3. As Pelande passed through the portal, the sights that greeted her were not what a Shal’dorei would consider pleasant. She was underground, in some ancient ruin of a circular room with high ceilings-- it looked like it possibly predated Suramar’s sealing.It all bore the familiar trappings of Suramar’s architecture but had undergone none of the meticulous maintenance. Still, it held together by virtue of its craftsmanship. There wasn’t much in terms of furniture, nor did there seem to be any natural way out. As the portal closed behind her she was trapped. The third time, by her count. Though less than pleased by this, Pelande kept her composure. “You made it.” The Eyeless commander noted, his tone flat. It was hard to get a read on the man. His head canted towards the female that had stood next to him before they departed and gave a simple command--“Pour her a drink.”--and the other Nightborne got to work immediately. Pelande set her spear aside, upright against the nearby wall, and pointedly stepped out of reach of it. A show of trust to accompany the direct inquiry, “What are you?” “A weapon against the Legion.” The Commander motioned towards the table. There were too few chairs to seat all those she had seen at the ambush. In fact there were far too few people in this room. There were dozens during the conflict, now there were but four excluding her. Scanning the room, she took this to be a council of some kind. A marksman, a man in robes next to what looked like a now inactive telemancy beacon, the female who was pouring the drink, and this demonic outlander who was seating himself. For a brief second she became anxious of her unkempt state. But the others seemed either not to notice, or simply didn’t care. “That’s not much of an answer,” she replied, settling into a chair. “but if you don’t want to tell me, that’s fine. You fight them; that’s all that’s important.” The ordeals began to catch up to her-- just the simplicity of sitting down was such a massive relief. Pelande let out a long breath. “So… how do we do it?” “First, you drink.” Before he finished the sentence, a mug of Arcwine was placed before the woman. The timing was eerie for a man who shouldn’t be able to see. “You are worthless to me if you Wither. Where the First Arcanist uses her rebels as an army and to inspire, we are more… specialized.” Pelande swept the cup into her hands and it was at her lips before she knew it. Her eyes opened in shock, but their illumination was already stronger than it’d been in weeks. She looked to the cup and shivered. Had she really just behaved like a starved animal in front of these strangers? Swallowing heavily, Pelande set the emptied cup back down. She tried to shift focus back to the conversation with a shaken laugh. “Extremists, then?” “Some would say so, but those would not understand the nature of war.” The Commander shrugged. “Sometimes a dagger can slip through one's armor with more ease than a sword or hammer. We give the Loyalists pause as they exploit your city, we create those openings the Dusk Lilies need by getting our hands dirty. In turn, by killing those who sell their own to the Legion, we save lives.” Idly, she tapped the side of the cup with her fingernails and let her thoughts run freely off her tongue. “They make me sick, these Shal’dorei that would rather be the kings and queens of ruins than fight. We didn’t survive all this time just to lose Suramar like this. Death is better than they deserve but all we can give them.” She looked to him curiously. There was much she wanted to ask, but wasn’t sure how to. “Does your cause have a name?” “I’ve not seen a point in naming our little group in hopes of keeping us more anonymous. But… the public has deemed otherwise and have named us for the weapons we leave as a warning for those who betray your people to the Legion. We are known as ‘the Ebonfeathers’.” Maela would probably find all this informality uncouth, but Pelande was feeling refreshed by it. After so many millenia, here she was in a new place. Speaking with new people, finding a new path, following a new set of rules... even if she wasn’t sure what they all were yet. It didn’t matter, she said to herself. As long as she was fighting the Legion, the anger that had festered for ten thousand years would find its outlet. She spoke with a smile. “As I said before, my weapon is yours. If you’d have it I would call myself an Ebonfeather.” “Then you are in luck, as we do have an opening.” His tone betrayed no hints as to how genuine he was being. “You made your choice when you stepped through that portal. Before we talk about your first mission; you should know that as one of us, our resources are available to you. This includes wine, our beacon, arms and armor-- tell me what you need and I’ll see to it.” “Some plate and a proper spear is all I could ever want--” She paused, “and, rations of wine, naturally.” This last part was spoke with a touch of shame, quickly masked with a clearing of the throat. “From there just tell me what to skewer… er...” Pelande trailed off, blinking… and then laughed. “...it just occured to me. I don’t know what to call you yet.” “Kal’une Danteur will do for now. As for your mission, you come to us at a critical conjecture. The First Arcanist marched three elven nations worth of armies into Elisande’s trap, including my ‘Brother’ who tried to warn them. This has left the rebellion in shorter numbers than we would prefer, so we will have to supplement for them. And while we don’t have the time to forge you into a weapon such as myself, I know where to find my Illidari brethren. The problem is, we need to get them inside the city undetected.” He motioned for the other woman to take a seat next to their newest recruit. “And that is where the two of you come in. We’re going to locate select targets, and replace them with those designed to Slay rather than Serve.” ‘Forge’ her. Did that mean turning her into something as twisted as himself? She didn’t care for the idea, but if he said it wasn’t happening it shouldn’t matter. But assassinating those that had turned their backs on her people? He didn’t have to ask her twice. It was apparent that he was moving his pieces into place. To what exact end, Pelande couldn’t see--she didn’t have much of a mind for planning, and the more she knew the more of a liability she’d be. She’d taken a leap of faith, and now this was the only solid ground left in sight, the only island in the storm. She had to trust in this man. With her bridges burning behind her, it was easier than expected. “Whatever it takes to liberate Suramar, Commander Danteur.”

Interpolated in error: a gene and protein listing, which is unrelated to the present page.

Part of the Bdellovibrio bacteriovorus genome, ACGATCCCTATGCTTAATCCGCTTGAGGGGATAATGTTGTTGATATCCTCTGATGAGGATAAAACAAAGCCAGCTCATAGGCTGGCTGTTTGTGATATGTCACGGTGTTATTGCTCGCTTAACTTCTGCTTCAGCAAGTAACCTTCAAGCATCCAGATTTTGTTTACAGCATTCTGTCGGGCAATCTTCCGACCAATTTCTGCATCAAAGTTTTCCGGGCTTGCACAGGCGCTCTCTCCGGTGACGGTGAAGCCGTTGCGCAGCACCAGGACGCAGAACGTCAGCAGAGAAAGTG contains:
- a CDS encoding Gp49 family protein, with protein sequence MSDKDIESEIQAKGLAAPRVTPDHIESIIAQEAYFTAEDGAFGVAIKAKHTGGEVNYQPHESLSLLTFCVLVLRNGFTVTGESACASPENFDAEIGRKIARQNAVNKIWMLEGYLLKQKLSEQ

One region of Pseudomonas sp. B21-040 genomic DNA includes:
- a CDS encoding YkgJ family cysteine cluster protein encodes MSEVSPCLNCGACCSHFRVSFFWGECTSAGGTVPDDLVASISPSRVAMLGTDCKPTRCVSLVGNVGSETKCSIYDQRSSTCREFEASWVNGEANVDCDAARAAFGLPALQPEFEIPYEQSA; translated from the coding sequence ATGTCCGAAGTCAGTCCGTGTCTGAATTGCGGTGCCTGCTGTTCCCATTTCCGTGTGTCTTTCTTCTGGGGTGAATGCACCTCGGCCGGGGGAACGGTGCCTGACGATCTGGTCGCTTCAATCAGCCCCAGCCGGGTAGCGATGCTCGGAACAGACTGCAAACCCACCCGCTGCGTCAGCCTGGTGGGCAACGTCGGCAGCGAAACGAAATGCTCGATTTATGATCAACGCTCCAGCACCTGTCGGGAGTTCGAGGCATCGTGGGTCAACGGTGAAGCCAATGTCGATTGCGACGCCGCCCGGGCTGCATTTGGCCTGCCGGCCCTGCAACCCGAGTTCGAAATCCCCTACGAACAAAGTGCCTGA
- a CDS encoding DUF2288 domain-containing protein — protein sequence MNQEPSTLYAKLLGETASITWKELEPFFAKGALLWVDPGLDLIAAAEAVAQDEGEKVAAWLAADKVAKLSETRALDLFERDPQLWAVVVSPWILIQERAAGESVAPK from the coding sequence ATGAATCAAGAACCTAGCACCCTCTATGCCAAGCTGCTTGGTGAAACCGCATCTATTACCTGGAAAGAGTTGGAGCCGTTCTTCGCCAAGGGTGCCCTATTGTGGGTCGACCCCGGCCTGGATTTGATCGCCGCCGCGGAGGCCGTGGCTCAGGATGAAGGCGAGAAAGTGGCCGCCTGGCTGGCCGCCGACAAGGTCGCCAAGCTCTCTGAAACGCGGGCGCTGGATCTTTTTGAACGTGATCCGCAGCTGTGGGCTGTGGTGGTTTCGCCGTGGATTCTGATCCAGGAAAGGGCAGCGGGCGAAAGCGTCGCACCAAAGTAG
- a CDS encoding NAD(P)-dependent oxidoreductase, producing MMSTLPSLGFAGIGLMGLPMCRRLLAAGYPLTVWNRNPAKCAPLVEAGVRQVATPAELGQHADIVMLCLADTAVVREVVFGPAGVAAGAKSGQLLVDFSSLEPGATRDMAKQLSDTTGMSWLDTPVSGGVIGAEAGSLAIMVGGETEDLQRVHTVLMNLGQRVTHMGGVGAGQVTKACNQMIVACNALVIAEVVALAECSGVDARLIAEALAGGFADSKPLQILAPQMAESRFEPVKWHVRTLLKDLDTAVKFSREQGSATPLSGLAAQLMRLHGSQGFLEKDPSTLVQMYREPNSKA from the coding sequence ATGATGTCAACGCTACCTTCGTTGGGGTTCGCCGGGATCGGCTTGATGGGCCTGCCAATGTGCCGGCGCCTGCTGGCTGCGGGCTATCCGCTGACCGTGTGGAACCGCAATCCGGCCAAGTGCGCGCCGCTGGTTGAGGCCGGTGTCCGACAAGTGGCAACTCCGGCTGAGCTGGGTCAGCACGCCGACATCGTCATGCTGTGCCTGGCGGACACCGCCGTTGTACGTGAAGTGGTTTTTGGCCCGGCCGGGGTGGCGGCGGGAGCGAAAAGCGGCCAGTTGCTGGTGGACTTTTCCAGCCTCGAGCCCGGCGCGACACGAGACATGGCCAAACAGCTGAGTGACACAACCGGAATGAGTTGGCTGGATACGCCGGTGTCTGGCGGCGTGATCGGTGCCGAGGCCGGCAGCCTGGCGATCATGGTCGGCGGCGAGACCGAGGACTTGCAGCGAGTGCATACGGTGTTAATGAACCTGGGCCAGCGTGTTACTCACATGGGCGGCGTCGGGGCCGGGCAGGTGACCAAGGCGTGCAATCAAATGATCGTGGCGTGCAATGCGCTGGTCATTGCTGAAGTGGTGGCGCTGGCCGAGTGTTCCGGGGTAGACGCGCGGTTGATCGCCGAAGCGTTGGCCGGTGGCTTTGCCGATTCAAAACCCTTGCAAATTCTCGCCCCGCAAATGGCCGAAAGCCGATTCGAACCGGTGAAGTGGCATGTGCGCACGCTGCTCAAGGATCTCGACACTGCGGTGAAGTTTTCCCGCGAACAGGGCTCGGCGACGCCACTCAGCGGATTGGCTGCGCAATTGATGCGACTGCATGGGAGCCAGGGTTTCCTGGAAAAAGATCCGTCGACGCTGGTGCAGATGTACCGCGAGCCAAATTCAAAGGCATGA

4. With the liberation and arming of those imprisoned by the Legion, the rebels cloaked in dark colors and wielding the signature blades of the rumored Ebonfeathers had ensured the odds were well stacked within their favor. The struggle was as quick as it was violent. But even still, they worked upon a time constraint. “With haste. Their ilk won’t let this little slight go unanswered.” The stranger didn’t appear to be the type for conversation but something drew Pelande to him anyway. Thousands of years of conditioning made her aware of just how unseemly she appeared, told her to hesitate. It felt good to ignore them. She wore the mix of blood and grime proudly. The warrior let the urge to preen loose for but a second to swipe her filthy hair out of her face so her expressions could be clearly read. “Wherever you’re fighting next, take me with you.” Half-request, half-demand, she awaited an answer with her bloodied spear held tight. “So bold.” The normally flat tone of the commander of this band of rebels edged into a dark amusement as his back remained turned to her. His head turned over his shoulder, revealing fel-green flames that licked at his eye sockets. “Are we really so eager to sell our souls from one fate to another?” This stopped her for a second; that awful flare. The exact hue of her people’s tormentors. But she was quick to put her steely facade back on and assess the situation logically. Maela would probably have this all figured out by now, but Pelande’s mind churned. She pushed the less important questions to the back of her mind and tried to focus. “My soul is my own; I’m not offering it.” She raised her spear. “But if you’re fighting the Legion, my spear is yours.” “To fight the Legion may prove less simple a task than you’re expecting. To win this war, sacrifices must be made. Consider what victory over the oblivion that has consumed more worlds than you can fathom is worth to you.” His eyeless vistage returned back to greet the Nightborne rebel that approached him. Before she could even speak, the Demonic elf before her nodded and his hand made a gesture close to his ear. “M, prepare our departure.” “I have no alternative.” Pelande asserted once she felt it appropriate to speak. She seemed frustrated at what she viewed as pointless, grandiose talk. She had offered her weapon. What more did they need? And this impetuousness was plain in her scowling lips and narrowed eyes. “What other path do I have now?” She made an aggravated gesture toward Suramar. “No city to return to, and No World, if the Legion has their way.” She punctuated her statement with a tap of her spear on the ground, “Take me with you!” “I won’t deny you the opportunity, so long as you’re aware.” The Commander said as reality folded before him into a portal. Passing through, he left the warrior one final message: “Make sure you are dedicated to this path, there won’t be any straying.” Without even sparing a glance toward home, Pelande Aijatar followed the Commander through to the unknown.